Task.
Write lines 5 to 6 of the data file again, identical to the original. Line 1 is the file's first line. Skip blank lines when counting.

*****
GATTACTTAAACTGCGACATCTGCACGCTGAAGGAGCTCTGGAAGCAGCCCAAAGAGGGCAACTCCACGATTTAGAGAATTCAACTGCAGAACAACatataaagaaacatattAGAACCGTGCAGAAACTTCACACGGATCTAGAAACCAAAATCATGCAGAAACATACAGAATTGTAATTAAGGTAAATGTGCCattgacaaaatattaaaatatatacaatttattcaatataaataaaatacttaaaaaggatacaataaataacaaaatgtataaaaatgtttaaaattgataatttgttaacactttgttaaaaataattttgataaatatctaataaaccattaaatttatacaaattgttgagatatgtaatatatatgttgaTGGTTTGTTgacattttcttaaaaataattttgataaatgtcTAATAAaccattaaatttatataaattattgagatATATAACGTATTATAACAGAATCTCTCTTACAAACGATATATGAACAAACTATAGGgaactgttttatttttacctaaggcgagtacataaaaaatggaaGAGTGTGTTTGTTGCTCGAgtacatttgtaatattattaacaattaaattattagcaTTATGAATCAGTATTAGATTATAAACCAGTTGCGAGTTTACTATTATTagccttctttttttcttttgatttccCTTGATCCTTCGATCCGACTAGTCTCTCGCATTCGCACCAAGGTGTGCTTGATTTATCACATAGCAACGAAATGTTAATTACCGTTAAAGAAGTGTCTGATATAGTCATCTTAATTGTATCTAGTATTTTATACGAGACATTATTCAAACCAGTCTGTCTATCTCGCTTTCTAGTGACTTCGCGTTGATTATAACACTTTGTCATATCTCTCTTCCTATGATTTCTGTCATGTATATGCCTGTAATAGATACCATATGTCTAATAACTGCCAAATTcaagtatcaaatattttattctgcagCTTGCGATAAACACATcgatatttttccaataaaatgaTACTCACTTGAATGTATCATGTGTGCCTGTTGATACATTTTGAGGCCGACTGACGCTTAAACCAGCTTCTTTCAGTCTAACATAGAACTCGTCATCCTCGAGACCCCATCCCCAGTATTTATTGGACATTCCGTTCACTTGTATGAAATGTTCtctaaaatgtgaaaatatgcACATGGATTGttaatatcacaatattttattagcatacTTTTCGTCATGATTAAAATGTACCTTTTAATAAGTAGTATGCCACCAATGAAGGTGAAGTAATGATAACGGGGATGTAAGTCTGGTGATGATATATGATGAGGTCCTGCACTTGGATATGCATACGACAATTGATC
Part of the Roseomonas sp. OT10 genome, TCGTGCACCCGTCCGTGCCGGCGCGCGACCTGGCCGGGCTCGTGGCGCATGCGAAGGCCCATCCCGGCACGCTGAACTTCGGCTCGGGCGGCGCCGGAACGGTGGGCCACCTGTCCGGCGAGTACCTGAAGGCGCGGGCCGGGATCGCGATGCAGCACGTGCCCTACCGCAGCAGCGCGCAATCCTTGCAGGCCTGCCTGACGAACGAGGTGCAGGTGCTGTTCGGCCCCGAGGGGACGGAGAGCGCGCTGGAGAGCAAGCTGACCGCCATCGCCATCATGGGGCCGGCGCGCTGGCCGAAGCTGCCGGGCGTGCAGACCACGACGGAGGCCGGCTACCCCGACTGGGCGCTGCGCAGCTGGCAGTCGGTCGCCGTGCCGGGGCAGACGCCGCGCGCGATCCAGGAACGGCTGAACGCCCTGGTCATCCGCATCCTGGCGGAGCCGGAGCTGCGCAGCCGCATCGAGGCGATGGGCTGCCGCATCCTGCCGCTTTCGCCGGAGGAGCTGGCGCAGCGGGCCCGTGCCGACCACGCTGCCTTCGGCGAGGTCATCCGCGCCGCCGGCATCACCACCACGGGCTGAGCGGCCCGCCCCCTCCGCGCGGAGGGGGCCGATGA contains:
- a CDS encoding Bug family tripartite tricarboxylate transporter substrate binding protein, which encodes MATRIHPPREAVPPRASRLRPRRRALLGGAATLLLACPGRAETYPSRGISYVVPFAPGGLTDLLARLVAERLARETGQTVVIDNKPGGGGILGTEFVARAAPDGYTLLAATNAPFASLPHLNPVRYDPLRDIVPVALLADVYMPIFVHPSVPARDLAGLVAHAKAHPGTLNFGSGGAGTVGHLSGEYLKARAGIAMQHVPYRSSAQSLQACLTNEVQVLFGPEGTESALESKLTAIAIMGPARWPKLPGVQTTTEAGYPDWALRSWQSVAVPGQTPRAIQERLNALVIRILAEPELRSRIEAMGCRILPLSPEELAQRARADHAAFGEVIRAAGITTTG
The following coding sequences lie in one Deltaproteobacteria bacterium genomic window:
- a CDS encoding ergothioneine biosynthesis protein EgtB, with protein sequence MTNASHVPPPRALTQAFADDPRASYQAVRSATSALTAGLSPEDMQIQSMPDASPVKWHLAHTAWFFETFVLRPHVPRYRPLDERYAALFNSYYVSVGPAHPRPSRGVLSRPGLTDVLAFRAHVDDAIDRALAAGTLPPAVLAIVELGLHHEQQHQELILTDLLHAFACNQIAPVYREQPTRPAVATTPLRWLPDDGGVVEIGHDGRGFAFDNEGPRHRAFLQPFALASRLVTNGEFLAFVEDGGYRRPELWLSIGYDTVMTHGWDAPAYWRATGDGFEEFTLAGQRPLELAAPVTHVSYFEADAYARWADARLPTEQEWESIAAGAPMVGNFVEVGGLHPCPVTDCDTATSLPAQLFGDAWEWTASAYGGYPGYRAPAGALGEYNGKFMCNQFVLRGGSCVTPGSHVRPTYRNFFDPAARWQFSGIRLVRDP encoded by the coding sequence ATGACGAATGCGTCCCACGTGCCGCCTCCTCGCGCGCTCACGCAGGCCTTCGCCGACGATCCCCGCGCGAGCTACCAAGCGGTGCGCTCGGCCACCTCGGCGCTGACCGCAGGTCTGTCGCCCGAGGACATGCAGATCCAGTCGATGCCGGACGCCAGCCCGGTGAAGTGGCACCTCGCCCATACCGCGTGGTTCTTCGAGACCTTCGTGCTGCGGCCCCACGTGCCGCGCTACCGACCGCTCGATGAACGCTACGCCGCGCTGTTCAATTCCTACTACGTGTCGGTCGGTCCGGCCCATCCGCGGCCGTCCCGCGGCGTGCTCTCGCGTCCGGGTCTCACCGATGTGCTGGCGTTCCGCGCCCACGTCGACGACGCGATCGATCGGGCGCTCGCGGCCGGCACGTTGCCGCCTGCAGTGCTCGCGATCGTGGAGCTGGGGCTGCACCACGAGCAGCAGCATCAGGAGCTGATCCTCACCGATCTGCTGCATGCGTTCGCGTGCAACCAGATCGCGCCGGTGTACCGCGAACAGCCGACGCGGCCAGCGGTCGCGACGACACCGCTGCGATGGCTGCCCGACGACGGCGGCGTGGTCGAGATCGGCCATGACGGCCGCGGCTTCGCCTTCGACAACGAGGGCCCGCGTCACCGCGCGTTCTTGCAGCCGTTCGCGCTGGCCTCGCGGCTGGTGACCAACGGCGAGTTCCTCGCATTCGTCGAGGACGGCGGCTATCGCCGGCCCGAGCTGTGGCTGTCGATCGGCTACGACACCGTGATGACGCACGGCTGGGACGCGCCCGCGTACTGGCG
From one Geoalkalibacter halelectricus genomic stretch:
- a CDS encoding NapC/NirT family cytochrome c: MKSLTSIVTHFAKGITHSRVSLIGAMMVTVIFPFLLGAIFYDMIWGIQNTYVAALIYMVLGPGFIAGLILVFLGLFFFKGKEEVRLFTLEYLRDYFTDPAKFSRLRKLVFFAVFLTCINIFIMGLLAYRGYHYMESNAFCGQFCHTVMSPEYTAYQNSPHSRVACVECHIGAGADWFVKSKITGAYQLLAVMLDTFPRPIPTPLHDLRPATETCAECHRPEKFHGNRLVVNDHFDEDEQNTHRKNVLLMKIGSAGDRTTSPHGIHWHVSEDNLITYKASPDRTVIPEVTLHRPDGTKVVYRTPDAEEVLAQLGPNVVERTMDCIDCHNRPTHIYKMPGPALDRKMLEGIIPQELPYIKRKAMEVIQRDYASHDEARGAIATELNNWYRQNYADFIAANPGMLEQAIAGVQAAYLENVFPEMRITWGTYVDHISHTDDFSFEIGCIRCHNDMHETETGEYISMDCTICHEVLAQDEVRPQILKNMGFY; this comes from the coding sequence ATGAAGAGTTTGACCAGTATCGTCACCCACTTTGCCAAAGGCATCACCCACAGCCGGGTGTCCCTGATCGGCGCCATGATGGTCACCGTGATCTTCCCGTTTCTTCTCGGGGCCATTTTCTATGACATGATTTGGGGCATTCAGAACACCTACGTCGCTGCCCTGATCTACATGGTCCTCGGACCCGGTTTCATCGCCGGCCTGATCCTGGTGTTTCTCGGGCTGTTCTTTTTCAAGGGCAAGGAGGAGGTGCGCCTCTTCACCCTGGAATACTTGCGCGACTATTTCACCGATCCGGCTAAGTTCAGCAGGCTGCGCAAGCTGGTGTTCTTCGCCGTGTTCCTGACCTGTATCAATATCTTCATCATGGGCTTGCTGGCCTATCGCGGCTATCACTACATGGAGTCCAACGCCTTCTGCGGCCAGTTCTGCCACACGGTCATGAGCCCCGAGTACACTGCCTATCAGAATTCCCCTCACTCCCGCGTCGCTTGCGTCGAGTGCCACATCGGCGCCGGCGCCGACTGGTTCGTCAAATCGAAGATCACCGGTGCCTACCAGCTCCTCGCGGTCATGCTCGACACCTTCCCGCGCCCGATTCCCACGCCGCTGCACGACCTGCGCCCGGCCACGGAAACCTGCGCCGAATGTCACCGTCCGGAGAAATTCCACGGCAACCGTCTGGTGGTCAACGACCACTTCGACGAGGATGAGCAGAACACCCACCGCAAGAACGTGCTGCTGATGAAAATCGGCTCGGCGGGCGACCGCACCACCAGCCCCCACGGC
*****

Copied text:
- a CDS encoding ergothioneine biosynthesis protein EgtB, with protein sequence MTNASHVPPPRALTQAFADDPRASYQAVRSATSALTAGLSPEDMQIQSMPDASPVKWHLAHTAWFFETFVLRPHVPRYRPLDERYAALFNSYYVSVGPAHPRPSRGVLSRPGLTDVLAFRAHVDDAIDRALAAGTLPPAVLAIVELGLHHEQQHQELILTDLLHAFACNQIAPVYREQPTRPAVATTPLRWLPDDGGVVEIGHDGRGFAFDNEGPRHRAFLQPFALASRLVTNGEFLAFVEDGGYRRPELWLSIGYDTVMTHGWDAPAYWRATGDGFEEFTLAGQRPLELAAPVTHVSYFEADAYARWADARLPTEQEWESIAAGAPMVGNFVEVGGLHPCPVTDCDTATSLPAQLFGDAWEWTASAYGGYPGYRAPAGALGEYNGKFMCNQFVLRGGSCVTPGSHVRPTYRNFFDPAARWQFSGIRLVRDP encoded by the coding sequence ATGACGAATGCGTCCCACGTGCCGCCTCCTCGCGCGCTCACGCAGGCCTTCGCCGACGATCCCCGCGCGAGCTACCAAGCGGTGCGCTCGGCCACCTCGGCGCTGACCGCAGGTCTGTCGCCCGAGGACATGCAGATCCAGTCGATGCCGGACGCCAGCCCGGTGAAGTGGCACCTCGCCCATACCGCGTGGTTCTTCGAGACCTTCGTGCTGCGGCCCCACGTGCCGCGCTACCGACCGCTCGATGAACGCTACGCCGCGCTGTTCAATTCCTACTACGTGTCGGTCGGTCCGGCCCATCCGCGGCCGTCCCGCGGCGTGCTCTCGCGTCCGGGTCTCACCGATGTGCTGGCGTTCCGCGCCCACGTCGACGACGCGATCGATCGGGCGCTCGCGGCCGGCACGTTGCCGCCTGCAGTGCTCGCGATCGTGGAGCTGGGGCTGCACCACGAGCAGCAGCATCAGGAGCTGATCCTCACCGATCTGCTGCATGCGTTCGCGTGCAACCAGATCGCGCCGGTGTACCGCGAACAGCCGACGCGGCCAGCGGTCGCGACGACACCGCTGCGATGGCTGCCCGACGACGGCGGCGTGGTCGAGATCGGCCATGACGGCCGCGGCTTCGCCTTCGACAACGAGGGCCCGCGTCACCGCGCGTTCTTGCAGCCGTTCGCGCTGGCCTCGCGGCTGGTGACCAACGGCGAGTTCCTCGCATTCGTCGAGGACGGCGGCTATCGCCGGCCCGAGCTGTGGCTGTCGATCGGCTACGACACCGTGATGACGCACGGCTGGGACGCGCCCGCGTACTGGCG
From one Geoalkalibacter halelectricus genomic stretch: